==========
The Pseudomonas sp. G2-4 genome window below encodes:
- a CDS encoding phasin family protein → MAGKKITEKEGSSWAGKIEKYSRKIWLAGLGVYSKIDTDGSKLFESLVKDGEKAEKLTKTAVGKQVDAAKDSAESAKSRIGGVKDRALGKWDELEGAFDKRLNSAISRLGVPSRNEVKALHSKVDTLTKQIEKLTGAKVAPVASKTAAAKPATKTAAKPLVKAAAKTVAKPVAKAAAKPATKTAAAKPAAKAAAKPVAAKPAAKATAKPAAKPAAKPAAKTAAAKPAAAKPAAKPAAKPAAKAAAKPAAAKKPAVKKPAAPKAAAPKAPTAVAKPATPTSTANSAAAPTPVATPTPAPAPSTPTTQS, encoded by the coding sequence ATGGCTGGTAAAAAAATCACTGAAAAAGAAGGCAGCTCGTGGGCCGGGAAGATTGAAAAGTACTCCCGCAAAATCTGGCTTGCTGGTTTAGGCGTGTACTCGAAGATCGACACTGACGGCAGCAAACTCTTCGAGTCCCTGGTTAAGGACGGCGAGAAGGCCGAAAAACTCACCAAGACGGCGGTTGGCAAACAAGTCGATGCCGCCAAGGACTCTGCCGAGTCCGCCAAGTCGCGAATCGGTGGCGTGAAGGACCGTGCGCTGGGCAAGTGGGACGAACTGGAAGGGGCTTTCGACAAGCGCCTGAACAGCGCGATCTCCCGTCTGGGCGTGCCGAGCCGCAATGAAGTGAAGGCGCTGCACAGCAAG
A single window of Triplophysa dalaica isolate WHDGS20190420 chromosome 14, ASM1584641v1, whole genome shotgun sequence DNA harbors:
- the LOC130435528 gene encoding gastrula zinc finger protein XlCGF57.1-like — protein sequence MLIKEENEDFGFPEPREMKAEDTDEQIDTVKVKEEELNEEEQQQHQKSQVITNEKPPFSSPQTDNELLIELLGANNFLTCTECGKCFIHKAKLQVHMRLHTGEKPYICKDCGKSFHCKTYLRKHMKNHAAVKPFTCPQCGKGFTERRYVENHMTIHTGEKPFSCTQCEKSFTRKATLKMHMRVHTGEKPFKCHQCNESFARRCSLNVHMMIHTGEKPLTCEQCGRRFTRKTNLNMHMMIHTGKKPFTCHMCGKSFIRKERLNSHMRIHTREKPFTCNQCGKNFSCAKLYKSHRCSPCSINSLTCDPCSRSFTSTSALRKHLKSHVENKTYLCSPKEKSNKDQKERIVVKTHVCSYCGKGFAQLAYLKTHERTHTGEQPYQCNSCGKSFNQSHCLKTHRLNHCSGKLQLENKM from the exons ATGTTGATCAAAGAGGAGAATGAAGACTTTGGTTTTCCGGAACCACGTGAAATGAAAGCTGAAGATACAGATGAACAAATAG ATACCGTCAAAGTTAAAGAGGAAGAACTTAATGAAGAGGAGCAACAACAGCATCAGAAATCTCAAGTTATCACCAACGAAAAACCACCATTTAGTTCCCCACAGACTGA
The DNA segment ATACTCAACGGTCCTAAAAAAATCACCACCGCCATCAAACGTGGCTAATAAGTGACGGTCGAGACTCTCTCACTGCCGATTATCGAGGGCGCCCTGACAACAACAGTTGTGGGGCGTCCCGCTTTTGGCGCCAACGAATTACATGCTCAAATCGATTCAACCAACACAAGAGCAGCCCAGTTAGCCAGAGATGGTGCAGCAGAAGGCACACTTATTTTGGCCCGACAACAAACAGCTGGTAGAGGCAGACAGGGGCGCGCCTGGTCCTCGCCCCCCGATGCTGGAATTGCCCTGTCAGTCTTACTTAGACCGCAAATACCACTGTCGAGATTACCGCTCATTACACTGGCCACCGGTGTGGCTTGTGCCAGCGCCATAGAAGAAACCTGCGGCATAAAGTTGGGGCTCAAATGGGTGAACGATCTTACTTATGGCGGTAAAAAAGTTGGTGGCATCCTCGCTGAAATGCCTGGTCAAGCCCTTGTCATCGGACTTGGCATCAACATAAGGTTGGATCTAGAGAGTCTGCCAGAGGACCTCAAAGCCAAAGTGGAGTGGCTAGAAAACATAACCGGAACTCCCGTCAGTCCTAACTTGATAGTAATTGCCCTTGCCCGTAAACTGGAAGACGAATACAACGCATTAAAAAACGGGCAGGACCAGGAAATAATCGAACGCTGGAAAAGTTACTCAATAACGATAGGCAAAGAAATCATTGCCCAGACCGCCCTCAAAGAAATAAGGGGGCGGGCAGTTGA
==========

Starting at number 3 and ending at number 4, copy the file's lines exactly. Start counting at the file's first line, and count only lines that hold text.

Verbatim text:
A single window of Triplophysa dalaica isolate WHDGS20190420 chromosome 14, ASM1584641v1, whole genome shotgun sequence DNA harbors:
- the LOC130435528 gene encoding gastrula zinc finger protein XlCGF57.1-like — protein sequence MLIKEENEDFGFPEPREMKAEDTDEQIDTVKVKEEELNEEEQQQHQKSQVITNEKPPFSSPQTDNELLIELLGANNFLTCTECGKCFIHKAKLQVHMRLHTGEKPYICKDCGKSFHCKTYLRKHMKNHAAVKPFTCPQCGKGFTERRYVENHMTIHTGEKPFSCTQCEKSFTRKATLKMHMRVHTGEKPFKCHQCNESFARRCSLNVHMMIHTGEKPLTCEQCGRRFTRKTNLNMHMMIHTGKKPFTCHMCGKSFIRKERLNSHMRIHTREKPFTCNQCGKNFSCAKLYKSHRCSPCSINSLTCDPCSRSFTSTSALRKHLKSHVENKTYLCSPKEKSNKDQKERIVVKTHVCSYCGKGFAQLAYLKTHERTHTGEQPYQCNSCGKSFNQSHCLKTHRLNHCSGKLQLENKM from the exons ATGTTGATCAAAGAGGAGAATGAAGACTTTGGTTTTCCGGAACCACGTGAAATGAAAGCTGAAGATACAGATGAACAAATAG ATACCGTCAAAGTTAAAGAGGAAGAACTTAATGAAGAGGAGCAACAACAGCATCAGAAATCTCAAGTTATCACCAACGAAAAACCACCATTTAGTTCCCCACAGACTGA